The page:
This movie was on some cable network over the holiday break and naturally I stayed up to watch it. 

I do love this movie– rally I do.

I remember seeing it on HBO sometime after it came out and I was instantly smitten. I mean, Le Jazz Hot??  Come on!  That’s just a jewel of Erte inspired, deco Paris nightclub perfection.


And you tell me what current queen can resist mimicking Julie doing the grand glissando at the end of this number???

And the music by Mancini– just so great. Academy award great. 

Also (let’s be honest) Ms Andrews is just pure ginger awesomeness. Period. But seeing her in this role when my previous experience had only witnessed her singing Do-Re-Mi or climbing chimney smoke……

Mind. Blown. 

The rest of the cast is also just not expected. Professor Harold Hill?  Brett Maverick??  Alex Karras?????

And, fucking Leslie Ann Warren. God, I adore her as Norma. She is so over-the-top American gangster moll/showgirl that how can you NOT love her?

WAIT!!………Lock the door.

But best of all, the film is gay. I mean really gay. Ridiculously so for 1982 when gay stuff really wasn’t talked about, much less presented non-chalanly in a mainstream movie. With Mary-fuckin-Poppins.

Or the Music Man in bed with a famous football player!!

For a junior high aged, musically-inclined gay boy struggling with his sexuality and in deep denial, watching this movie was watching my dreams and my worst secret on display simultaneously. 

It was terrifying and exhilarating and fun and scary and validating because the film wasn’t really homophobic.  

I mean, sure. It was 1982 so there is significant camp involved, along with stereotypical queens and gay chorus boys.  Plus James Garner does say, “If you think I’m worried that everyone will think I’m a fag– you’re right.”

But overall, the gay thing is just out there. It’s part of the time. The culture. And it’s accepted.

 The well-to-do Parisians (and foreigners) go to gay nightclubs to see female impersonators.  Julie doesn’t have an issue sharing a bed or being friends with an old queen. And she’s hiding herself and actually pretending to be gay.

Plus, King Marchand’s bodyguard is gay. And the French boxing champ that beats up King is gay.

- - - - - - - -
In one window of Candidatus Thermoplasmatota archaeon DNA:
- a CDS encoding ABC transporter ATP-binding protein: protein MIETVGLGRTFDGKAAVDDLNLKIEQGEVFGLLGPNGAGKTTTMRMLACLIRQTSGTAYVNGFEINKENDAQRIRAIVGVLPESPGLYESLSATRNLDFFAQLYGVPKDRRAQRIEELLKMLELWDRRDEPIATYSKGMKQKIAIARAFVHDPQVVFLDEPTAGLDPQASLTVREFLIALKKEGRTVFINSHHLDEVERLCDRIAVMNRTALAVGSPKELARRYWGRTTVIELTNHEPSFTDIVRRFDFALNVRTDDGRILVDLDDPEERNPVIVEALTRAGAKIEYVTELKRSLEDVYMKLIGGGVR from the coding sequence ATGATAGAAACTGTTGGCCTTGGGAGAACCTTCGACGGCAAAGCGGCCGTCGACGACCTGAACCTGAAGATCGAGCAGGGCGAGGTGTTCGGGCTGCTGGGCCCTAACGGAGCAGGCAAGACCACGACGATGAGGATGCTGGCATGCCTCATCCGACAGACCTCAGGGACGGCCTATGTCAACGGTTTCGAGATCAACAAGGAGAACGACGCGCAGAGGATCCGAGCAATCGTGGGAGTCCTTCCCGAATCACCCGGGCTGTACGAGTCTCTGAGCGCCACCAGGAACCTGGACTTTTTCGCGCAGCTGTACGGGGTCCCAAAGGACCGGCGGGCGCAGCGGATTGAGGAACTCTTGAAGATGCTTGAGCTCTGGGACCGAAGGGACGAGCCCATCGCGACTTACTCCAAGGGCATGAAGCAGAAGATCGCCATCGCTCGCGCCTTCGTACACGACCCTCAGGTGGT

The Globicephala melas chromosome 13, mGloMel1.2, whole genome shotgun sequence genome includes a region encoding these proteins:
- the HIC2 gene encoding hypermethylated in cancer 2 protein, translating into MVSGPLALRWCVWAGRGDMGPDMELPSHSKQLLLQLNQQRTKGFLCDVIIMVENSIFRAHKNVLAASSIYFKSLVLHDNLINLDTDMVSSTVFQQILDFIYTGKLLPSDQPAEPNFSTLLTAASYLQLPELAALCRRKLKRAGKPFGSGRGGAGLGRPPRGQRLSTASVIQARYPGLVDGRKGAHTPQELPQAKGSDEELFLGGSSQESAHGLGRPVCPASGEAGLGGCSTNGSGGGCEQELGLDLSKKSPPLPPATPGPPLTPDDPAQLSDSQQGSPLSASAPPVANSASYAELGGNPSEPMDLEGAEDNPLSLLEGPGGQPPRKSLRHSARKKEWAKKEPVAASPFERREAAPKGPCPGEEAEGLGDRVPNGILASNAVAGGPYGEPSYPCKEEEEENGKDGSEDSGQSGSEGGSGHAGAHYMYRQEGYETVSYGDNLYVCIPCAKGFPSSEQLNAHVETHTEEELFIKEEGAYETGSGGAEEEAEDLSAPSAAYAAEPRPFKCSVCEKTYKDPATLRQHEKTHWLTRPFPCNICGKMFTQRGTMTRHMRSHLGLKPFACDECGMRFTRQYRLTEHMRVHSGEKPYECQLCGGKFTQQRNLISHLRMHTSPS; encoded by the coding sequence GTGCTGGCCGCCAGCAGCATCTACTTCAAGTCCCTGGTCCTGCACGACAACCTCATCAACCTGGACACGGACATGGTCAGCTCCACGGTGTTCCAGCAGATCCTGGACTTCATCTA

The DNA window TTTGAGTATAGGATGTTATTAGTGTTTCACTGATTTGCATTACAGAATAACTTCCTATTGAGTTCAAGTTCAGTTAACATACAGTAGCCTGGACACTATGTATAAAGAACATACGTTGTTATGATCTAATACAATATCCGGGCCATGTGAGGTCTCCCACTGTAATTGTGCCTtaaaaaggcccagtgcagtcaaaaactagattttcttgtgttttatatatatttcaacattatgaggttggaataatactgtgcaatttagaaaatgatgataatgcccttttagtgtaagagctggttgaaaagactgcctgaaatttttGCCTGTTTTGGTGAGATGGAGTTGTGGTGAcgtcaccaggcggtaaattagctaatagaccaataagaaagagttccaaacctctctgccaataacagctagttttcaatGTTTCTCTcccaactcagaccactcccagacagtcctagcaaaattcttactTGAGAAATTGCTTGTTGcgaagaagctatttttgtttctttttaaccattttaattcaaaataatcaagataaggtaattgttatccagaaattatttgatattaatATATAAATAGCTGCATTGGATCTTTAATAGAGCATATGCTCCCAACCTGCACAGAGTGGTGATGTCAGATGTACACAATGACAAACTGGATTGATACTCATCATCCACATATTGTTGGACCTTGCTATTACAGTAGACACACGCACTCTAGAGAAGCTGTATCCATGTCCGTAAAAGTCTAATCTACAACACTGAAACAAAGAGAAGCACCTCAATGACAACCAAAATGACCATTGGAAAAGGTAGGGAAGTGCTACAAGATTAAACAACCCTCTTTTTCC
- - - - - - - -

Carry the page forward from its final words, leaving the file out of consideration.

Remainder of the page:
To a young, questioning gay boy it really was overload. 

And wonderfully reaffirmingly so. 

All those thoughts and feelings flood back to this day as I watch the film. And as I now unabashedly sing along with it. 

(And while I act out the “hooooooooooooooooooooooooooooooooooooooot! Le. Jazz. Hot. *snap*”)

About cb

Nickname: Munt Measurements: 45 B, 34, 38(?) Ambition: to be the best human ever! Turn ons: long walks on the beach, romantic dinners, porn, rainbows, cock Turn offs: bad smell face, men who are full of themselves, dead puppies, popcorn, sadness
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7 Responses to Victor/Victoria

  1. Partick says:

    As it turns out I was sitting in front of the TV watching it the same night, for all the same reasons, and enjoying it all the same. Jinx!

    Your one major oversight in this post is that you didn’t mention that it was written and directed by Blake Edwards who was responsible for the pink panther movies, breakfast at Tiffany’s, 10, and one of my overlooked favorites S.O.B. in which the world finally got to see Julie Andrew’s (his wife) “boobies”!

  2. Blobby says:

    This movie never did a thing for me. I’ve seen it – but never at one sitting.

  3. Don’t forget the torch song, “Crazy World “! beautiful song, beautifully filmed. LOVE this movie 🙂

  4. I have not seen this movie in quite some time; I think I need to see it again thru older and wiser eyes…

  5. gary says:

    There’s nothing worse than an old queen with a head cold. Brilliance. It screamed, “you’re gay, big deal.” Victor/Viotoria was one of the most influential experiences in my life. After watching this movie I felt like it was no big deal. Yay!

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